SALEM, Ore. — Republicans in the Oregon Senate said Friday that they will end a more than weeklong walkout over emissions-lowering climate legislation that ground the Legislature to a halt, declaring victory in the political crisis that pitted 11 GOP lawmakers against a Democratic supermajority.
Senate Minority Leader Herman Baertschiger told reporters that Republicans will return Saturday to vote on budget bills and other priorities for conservatives. He said he's confident the Senate can work through the dozens of measures before the legislative session ends at midnight Sunday.
Republicans fled the state to deny Democrats the numbers needed to vote on a proposal that would be the second in the nation to cap and trade pollution credits among companies. The governor sent state police to round them up and they were fined $500 a day.
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"Our mission was to kill cap-and-trade," Baertschiger said. And that's what we did."
As the political crisis dragged on, Democrats said they didn't have enough votes even within their own caucus to pass the proposal targeting climate-changing emissions and implored Republicans to return to vote on other critical bills.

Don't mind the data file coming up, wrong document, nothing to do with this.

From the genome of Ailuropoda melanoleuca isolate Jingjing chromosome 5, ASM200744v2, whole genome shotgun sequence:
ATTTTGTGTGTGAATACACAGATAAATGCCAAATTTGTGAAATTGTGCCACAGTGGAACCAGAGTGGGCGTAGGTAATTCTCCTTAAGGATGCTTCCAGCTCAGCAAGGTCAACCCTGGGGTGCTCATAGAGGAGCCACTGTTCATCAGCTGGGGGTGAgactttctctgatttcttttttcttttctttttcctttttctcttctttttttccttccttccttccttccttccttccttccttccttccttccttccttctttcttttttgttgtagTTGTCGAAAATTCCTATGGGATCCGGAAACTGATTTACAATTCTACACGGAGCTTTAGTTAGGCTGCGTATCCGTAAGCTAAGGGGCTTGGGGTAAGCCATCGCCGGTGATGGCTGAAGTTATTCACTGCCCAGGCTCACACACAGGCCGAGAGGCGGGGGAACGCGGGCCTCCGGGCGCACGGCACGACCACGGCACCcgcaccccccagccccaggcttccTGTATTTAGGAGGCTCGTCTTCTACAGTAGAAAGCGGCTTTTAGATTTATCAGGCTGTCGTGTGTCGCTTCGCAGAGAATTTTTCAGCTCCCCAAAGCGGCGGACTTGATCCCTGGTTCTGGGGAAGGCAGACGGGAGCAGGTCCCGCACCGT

The climate plan has exposed lingering tensions between cities like Portland and more rural areas of the state. Rural residents say Democrats from urban areas don't understand their way of life.
Hundreds of farmers, loggers and truckers rallied at the Capitol on Thursday in solidarity with the Republican senators.
Democrats have made dozens of concessions to respond to concerns from conservatives and industry leaders, but they didn't go as far as conservatives had hoped.
Democrats said the legislation was critical to make Oregon a leader in the fight against climate change and will ultimately create jobs and transform the economy.
It aimed to dramatically reduce greenhouse gases by 2050 by capping carbon emissions and requiring businesses to buy or trade for an ever-dwindling pool of pollution "allowances." California has a similar program.
Democrats have an 18 to 12 majority in the chamber but need at least 20 members — and therefore at least two Republicans — on the floor to vote on legislation.